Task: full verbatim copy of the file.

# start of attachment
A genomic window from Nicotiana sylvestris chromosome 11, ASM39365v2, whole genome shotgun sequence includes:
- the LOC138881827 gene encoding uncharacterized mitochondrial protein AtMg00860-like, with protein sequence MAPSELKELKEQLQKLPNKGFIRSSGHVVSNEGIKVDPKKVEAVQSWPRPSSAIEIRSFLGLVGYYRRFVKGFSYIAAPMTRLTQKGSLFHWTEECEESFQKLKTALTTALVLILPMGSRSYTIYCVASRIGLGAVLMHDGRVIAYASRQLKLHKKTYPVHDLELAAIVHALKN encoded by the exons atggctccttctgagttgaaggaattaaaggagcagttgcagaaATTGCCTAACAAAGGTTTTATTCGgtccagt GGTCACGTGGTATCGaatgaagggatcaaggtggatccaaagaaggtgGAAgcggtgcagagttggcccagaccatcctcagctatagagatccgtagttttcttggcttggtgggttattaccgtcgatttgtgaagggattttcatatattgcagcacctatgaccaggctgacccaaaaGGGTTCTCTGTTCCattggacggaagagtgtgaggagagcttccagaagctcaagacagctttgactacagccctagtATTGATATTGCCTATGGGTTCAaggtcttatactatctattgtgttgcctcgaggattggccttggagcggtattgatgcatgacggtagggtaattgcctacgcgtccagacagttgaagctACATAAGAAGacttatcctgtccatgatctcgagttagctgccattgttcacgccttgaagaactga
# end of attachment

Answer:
A genomic window from Nicotiana sylvestris chromosome 11, ASM39365v2, whole genome shotgun sequence includes:
- the LOC138881827 gene encoding uncharacterized mitochondrial protein AtMg00860-like, with protein sequence MAPSELKELKEQLQKLPNKGFIRSSGHVVSNEGIKVDPKKVEAVQSWPRPSSAIEIRSFLGLVGYYRRFVKGFSYIAAPMTRLTQKGSLFHWTEECEESFQKLKTALTTALVLILPMGSRSYTIYCVASRIGLGAVLMHDGRVIAYASRQLKLHKKTYPVHDLELAAIVHALKN encoded by the exons atggctccttctgagttgaaggaattaaaggagcagttgcagaaATTGCCTAACAAAGGTTTTATTCGgtccagt GGTCACGTGGTATCGaatgaagggatcaaggtggatccaaagaaggtgGAAgcggtgcagagttggcccagaccatcctcagctatagagatccgtagttttcttggcttggtgggttattaccgtcgatttgtgaagggattttcatatattgcagcacctatgaccaggctgacccaaaaGGGTTCTCTGTTCCattggacggaagagtgtgaggagagcttccagaagctcaagacagctttgactacagccctagtATTGATATTGCCTATGGGTTCAaggtcttatactatctattgtgttgcctcgaggattggccttggagcggtattgatgcatgacggtagggtaattgcctacgcgtccagacagttgaagctACATAAGAAGacttatcctgtccatgatctcgagttagctgccattgttcacgccttgaagaactga